Do you have any one work that you would consider your favorite? Which of your works holds the most meaning for you personally?
Of the dozen or more books to date, I suppose I’d have I’d have to nominate the Black Dahlia book—Severed, considered critically as an American classic, but I don’t think about those things. I do the work and move on. I was haunted by the young woman, Elizabeth Short, who came to my grandmother’s house when I was eleven years old, trying to find a cousin my grandmother’s sister might have known. Not long after, the young woman became one of the most sensational murder victims in L.A. history. I’ve never forgotten her. I’ve been married three times, divorced three times, spent two years in San Francisco with a ‘substitute Marilyn,’ been all over and now live alone in the Hollywood Hills, the work on-going. It sustains itself as the only time I’m operating on all eight cylinders.
How do you think Hollywood has changed most since the golden days? How would you most like to see it change next?
Hollywood now, from it was, is only an abstract idea. Everything that was Hollywood is no longer. The motion picture industry as I knew it, as Marilyn, Jimmy Dean, Dana Andrews and Merle Oberon knew it, died along with them, and even Hollywood’s corpse has ceased to exist. The same is now happening with the publishing industry: further erosion and collapse. Hollywood Boulevard, once an enchanting street, is now a dirty gutter.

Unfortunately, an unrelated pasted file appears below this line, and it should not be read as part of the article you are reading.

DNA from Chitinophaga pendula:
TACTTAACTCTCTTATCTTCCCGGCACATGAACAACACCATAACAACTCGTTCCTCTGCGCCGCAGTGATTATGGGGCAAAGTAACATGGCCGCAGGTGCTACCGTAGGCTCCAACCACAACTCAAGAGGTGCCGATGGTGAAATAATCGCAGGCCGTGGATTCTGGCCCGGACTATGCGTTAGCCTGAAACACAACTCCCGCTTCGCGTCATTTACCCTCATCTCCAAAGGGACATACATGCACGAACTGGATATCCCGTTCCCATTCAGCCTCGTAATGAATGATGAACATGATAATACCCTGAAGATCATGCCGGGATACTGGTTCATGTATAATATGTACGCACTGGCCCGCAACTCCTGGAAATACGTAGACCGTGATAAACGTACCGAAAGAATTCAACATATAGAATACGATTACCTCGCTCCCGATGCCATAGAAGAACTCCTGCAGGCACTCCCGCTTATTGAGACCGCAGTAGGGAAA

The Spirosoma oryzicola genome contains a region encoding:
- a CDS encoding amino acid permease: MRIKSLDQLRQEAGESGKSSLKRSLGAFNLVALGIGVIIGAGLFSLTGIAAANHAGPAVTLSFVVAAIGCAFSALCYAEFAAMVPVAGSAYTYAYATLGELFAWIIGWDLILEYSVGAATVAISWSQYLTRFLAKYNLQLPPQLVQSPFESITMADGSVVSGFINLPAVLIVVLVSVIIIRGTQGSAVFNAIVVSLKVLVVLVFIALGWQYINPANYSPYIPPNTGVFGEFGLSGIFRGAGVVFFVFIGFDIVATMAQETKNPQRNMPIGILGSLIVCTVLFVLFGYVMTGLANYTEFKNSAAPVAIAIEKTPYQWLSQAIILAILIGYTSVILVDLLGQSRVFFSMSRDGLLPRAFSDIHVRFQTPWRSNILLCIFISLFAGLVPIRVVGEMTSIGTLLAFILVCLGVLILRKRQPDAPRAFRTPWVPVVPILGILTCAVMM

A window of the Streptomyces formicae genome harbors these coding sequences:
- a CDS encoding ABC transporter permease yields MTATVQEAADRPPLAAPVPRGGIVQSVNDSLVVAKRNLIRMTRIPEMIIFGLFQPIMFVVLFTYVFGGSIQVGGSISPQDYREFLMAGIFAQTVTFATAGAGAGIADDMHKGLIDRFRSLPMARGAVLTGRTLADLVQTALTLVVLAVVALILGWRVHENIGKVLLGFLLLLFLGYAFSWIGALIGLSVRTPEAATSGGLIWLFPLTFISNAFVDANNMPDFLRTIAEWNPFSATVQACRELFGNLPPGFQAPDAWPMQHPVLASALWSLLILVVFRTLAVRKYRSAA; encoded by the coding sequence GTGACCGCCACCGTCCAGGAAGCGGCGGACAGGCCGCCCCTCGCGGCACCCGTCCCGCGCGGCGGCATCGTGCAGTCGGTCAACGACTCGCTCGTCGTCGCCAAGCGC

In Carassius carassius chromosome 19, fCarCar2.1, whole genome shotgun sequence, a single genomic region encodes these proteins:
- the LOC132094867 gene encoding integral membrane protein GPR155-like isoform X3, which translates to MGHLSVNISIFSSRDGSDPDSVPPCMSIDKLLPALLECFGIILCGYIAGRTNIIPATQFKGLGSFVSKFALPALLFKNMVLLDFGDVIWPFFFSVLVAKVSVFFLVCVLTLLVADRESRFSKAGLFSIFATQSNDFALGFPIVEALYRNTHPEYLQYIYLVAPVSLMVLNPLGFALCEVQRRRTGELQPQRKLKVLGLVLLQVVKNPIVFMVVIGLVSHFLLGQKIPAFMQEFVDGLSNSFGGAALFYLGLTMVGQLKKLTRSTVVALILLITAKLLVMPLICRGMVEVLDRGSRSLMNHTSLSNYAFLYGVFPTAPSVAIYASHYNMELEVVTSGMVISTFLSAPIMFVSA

What was it like to write The Garbage People? What was your first impression of the Manson family?
Writing that book was an education in the decomposing of the human spirit. That period contained, or should I say festered, a social disease that’s now of epidemic proportions.
Were you surprised by the events that unfolded later on?
No. Nothing about the falling-apart skeleton of a culture or the rotting corpse surprises me.
Why do you think people in this day and age are so taken with more violent ideas and are so fascinated by such terrible acts?
The violent ideas and terrible acts are the obvious symptoms of the social disease that threatens us all.
What do you like to do in your spare time?
Watch old movies, silent films, noir films—all from the classic time when Hollywood was in bloom like a gigantic rose. I also read all the time. I have not watched television in over twenty years. I think of myself as a lifelong student of Ancient Egypt, a fascination with that imperial culture that’s been ongoing since I was seven, Years later, in 1959 I contracted to write a present-day (’59-60) movie to be set in Cairo. The movie was never made but the rights reverted to me. I will still write a novel based on memoirs of that time in Cairo. I’d met a beautiful young Egyptian actress who was to be cast in the movie when they got that far (which they never did), but the actress and I covered much territory. She showed me life in the back streets and alleys of old Cairo, showed me mummies and monuments and how to dance to ancient Egyptian music. We corresponded for close to a year, but she later married a lawyer.